With the number of people over the age of 75 projected to double in the next 50 years, can Britain afford its pensioners of the future? Private provision, says David Smith, isn't the whole solution.
A man from Mars, or even Margate, looking at Britain and the other advanced economies would not take too long to come to two conclusions. The first is that these places cannot be too bad because the people are living longer. The second fact, perhaps puzzling to our stranger, is that they are retiring earlier. The combination of these two effects has raised a worrying question: will we be able to afford the pensioners of the future?
That we are living longer is indisputable. Earlier this year came the news of a 120-year-old Frenchwoman, Jeanne Calment, whose main concession to old age was giving up smoking at the age of 117. We also had the case of 93-year-old Bill Lampard of Southampton, who sadly died just five months after his 40 year-old wife gave birth to a daughter.
Such longevity is exceptional. The average life-span in Britain for children born now is 73 for men and 78.5 for women. But more and more of us are living long enough to enjoy a decent retirement. Projections from the Office of Population Censuses and Surveys suggest that the number of people over the age of 75 will double from four million to nearly eight million over the next 50 years, within a fairly static overall population. And Britain is not alone in this. In fact the evidence is that longevity is increasing at a slightly faster rate elsewhere in the industrialised world. The march of the oldies is in full swing.
European Commission projections (see chart, above) show that the old-age dependency ratio - the number of people over the age of 65 as a percentage of those in the 'working' 15-64 age group - is on course to rise from 21.4% in Europe now, to 42.8% by the year 2040. In Britain the projected rise is slightly less dramatic, from 23.5% to 39.1%.
Leave aside the question of whether, with more young people staying on longer in education, or unable to find work, it is appropriate any more to regard 15-64 as the working age population. Leave aside, too, the fact that, in spite of a planned equalisation of the state retirement age of 65 in Britain (for women pensionable age is currently 60) the effective age of retirement is coming down. This is because, during a period of corporate rationalisation, a popular way of reducing the headcount has, and will continue to be, offering employees early retirement.
The economic problem of an ageing population has long been identified. Put simply, it is the question of how to order things so that a smaller active population can support a growing number of dependents. A recent report, The Pension Time Bomb in Europe, by the Federal Trust, says: 'Without radical changes, maintaining levels of benefits provided by pay-as-you-go schemes in line with present expectations will impose a burden on future generations of taxpayers which is likely to prove unacceptable, will worsen the competitiveness of industry, and will harm the prospects for employment and for the economy as a whole.'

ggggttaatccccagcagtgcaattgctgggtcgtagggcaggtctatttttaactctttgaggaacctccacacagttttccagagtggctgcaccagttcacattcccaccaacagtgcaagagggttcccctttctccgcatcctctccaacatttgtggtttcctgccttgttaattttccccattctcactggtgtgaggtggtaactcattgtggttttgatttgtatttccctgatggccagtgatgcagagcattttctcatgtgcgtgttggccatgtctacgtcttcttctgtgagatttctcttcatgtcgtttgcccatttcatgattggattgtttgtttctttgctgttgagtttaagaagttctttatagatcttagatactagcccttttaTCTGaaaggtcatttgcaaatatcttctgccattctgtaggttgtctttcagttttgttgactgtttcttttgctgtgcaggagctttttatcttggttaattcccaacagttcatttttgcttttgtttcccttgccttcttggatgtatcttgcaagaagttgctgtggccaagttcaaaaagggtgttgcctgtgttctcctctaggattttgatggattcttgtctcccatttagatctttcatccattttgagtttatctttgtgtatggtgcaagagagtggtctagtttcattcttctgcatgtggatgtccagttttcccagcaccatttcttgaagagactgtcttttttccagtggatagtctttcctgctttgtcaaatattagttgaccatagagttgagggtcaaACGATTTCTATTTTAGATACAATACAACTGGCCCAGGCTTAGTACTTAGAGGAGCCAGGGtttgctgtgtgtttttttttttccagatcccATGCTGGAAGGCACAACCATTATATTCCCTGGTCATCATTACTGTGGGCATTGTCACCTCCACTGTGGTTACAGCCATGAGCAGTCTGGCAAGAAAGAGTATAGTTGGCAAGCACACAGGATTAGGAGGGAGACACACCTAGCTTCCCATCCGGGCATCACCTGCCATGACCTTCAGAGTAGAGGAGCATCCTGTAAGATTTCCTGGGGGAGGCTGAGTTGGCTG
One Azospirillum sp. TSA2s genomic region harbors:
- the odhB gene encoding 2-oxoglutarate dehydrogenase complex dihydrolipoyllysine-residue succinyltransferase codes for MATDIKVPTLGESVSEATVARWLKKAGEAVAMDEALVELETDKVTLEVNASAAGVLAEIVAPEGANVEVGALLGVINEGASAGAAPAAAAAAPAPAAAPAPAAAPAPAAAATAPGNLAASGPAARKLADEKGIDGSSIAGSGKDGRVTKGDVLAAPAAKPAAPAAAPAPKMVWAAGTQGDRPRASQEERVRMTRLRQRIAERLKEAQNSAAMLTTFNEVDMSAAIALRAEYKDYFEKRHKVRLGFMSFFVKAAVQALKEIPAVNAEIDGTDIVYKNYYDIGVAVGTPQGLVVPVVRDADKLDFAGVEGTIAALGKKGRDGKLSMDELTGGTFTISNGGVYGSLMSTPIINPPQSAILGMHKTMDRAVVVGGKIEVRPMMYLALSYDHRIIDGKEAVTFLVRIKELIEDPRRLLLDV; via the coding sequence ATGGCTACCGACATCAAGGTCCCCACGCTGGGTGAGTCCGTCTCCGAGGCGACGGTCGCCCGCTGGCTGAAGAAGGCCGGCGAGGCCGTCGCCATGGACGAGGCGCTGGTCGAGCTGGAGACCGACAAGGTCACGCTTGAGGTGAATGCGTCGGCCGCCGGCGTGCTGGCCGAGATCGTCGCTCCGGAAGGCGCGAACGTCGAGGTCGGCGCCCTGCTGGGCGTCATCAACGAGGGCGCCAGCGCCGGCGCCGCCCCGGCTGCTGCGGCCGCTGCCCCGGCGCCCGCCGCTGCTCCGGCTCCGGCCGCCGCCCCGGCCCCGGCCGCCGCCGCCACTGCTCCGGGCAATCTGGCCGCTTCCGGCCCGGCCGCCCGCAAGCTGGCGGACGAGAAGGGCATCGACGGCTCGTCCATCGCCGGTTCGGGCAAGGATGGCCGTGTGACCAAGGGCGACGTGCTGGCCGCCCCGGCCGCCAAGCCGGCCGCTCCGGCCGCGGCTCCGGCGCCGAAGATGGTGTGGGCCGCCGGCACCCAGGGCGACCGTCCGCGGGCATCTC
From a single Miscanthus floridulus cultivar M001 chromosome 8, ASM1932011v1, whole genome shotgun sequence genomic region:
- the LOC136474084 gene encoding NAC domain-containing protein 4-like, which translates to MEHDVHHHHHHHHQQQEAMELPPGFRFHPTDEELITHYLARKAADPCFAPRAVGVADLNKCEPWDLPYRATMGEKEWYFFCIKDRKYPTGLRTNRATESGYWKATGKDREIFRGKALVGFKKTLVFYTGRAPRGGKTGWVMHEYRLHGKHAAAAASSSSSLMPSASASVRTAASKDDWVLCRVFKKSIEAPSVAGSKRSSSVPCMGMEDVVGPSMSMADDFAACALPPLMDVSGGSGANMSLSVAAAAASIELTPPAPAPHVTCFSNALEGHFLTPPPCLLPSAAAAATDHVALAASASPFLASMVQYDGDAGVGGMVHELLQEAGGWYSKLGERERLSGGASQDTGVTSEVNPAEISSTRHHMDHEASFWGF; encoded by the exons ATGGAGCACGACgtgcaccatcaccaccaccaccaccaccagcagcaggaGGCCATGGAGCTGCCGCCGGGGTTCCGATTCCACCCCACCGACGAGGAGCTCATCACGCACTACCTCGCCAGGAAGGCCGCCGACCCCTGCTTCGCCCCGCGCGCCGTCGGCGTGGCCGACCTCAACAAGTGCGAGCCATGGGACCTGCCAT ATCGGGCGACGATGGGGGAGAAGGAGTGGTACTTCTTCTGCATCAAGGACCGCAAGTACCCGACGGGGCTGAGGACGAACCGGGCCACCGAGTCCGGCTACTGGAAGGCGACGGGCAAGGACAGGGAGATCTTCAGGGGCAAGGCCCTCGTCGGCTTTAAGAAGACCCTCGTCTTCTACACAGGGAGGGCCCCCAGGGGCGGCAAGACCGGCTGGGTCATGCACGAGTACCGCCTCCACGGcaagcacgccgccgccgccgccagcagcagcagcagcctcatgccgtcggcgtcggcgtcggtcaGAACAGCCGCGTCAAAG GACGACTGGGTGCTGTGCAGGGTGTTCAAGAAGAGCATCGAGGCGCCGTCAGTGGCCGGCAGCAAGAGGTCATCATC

This is the challenge. Unless the burden of state pensions can be reduced, demographic changes will cause increasing resentment, and a lack of incentive, among workers.
The solution is plain. The Federal Trust's recommendations for radical change concentrated on liberalising pensions throughout Europe, making it easier for individuals to provide for themselves, and easing the burden on the state.
Few would argue with this. It chimes in well with the ambitions of British government ministers such as Michael Portillo and Peter Lilley who would love, if politics and public finances allowed, to switch to a situation where young people entering the workforce opted out of the state pension altogether. (The political difficulties of doing this are obvious; the financial problem is that it would create a social security shortfall during the long period when these opt-outs were passing through the workforce).
It is unfortunate, in this context, that private pensions have had such a bad press. From the Maxwell scandal through to the mis-selling of personal pensions, the environment has not been one in which it has been easy to encourage a further substantial shift towards private provision. This is in spite of the fact that the benefits of such provision are obvious: the biggest gap between the haves and have-nots in Britain is emerging among those of retirement age. We have seen, over the last 30 years, the phenomenon of the well-off pensioner, usually from having been in a good occupational pension scheme. In contrast, those relying on the basic state pension alone have become progressively poorer. Its value, in relation to average earnings, has declined.
So despite the bad publicity, private provision is the thing, and is essential to our economic future. There is, however, an additional factor which would make private pension provision more problematical and, if anything, increases the need for a state pension safety net.
This is our old enemy - job security. If it really is the case, as Kenneth Clarke, has opined, that people will have to get used to the idea of three or four changes in their lifetime, interspersed with periods of unemployment, will it be possible, in such an environment, for the bulk of the population to provide adequately for their retirement? The pensions industry has adjusted to the idea of more frequent job changes, and portability is firmly established. But what about a situation in which people are 'resting' for longer periods than in the past. One obvious consequence is that individuals will have to make a higher level of pension contribution when they are working, and the system adjusted to allow them to. The pensions time bomb will continue to provide us with headaches.
David Smith is economics editor of the Sunday Times.